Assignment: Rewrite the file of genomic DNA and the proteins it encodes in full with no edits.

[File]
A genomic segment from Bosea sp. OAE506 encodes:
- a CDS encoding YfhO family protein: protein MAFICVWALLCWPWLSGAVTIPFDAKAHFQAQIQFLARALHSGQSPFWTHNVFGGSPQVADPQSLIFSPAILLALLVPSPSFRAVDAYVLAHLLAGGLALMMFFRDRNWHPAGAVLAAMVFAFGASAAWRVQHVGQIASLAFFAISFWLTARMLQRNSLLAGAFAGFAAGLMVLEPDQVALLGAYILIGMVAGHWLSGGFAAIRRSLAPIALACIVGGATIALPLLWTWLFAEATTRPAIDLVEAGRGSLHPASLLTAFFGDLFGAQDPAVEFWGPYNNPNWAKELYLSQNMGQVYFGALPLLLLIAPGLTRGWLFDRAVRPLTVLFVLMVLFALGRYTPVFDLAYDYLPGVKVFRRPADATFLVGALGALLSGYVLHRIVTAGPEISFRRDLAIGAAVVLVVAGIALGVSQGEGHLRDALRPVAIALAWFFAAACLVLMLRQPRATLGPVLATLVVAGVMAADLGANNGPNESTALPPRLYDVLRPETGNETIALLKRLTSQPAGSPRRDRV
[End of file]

A genomic segment from Bosea sp. OAE506 encodes:
- a CDS encoding YfhO family protein: protein MAFICVWALLCWPWLSGAVTIPFDAKAHFQAQIQFLARALHSGQSPFWTHNVFGGSPQVADPQSLIFSPAILLALLVPSPSFRAVDAYVLAHLLAGGLALMMFFRDRNWHPAGAVLAAMVFAFGASAAWRVQHVGQIASLAFFAISFWLTARMLQRNSLLAGAFAGFAAGLMVLEPDQVALLGAYILIGMVAGHWLSGGFAAIRRSLAPIALACIVGGATIALPLLWTWLFAEATTRPAIDLVEAGRGSLHPASLLTAFFGDLFGAQDPAVEFWGPYNNPNWAKELYLSQNMGQVYFGALPLLLLIAPGLTRGWLFDRAVRPLTVLFVLMVLFALGRYTPVFDLAYDYLPGVKVFRRPADATFLVGALGALLSGYVLHRIVTAGPEISFRRDLAIGAAVVLVVAGIALGVSQGEGHLRDALRPVAIALAWFFAAACLVLMLRQPRATLGPVLATLVVAGVMAADLGANNGPNESTALPPRLYDVLRPETGNETIALLKRLTSQPAGSPRRDRV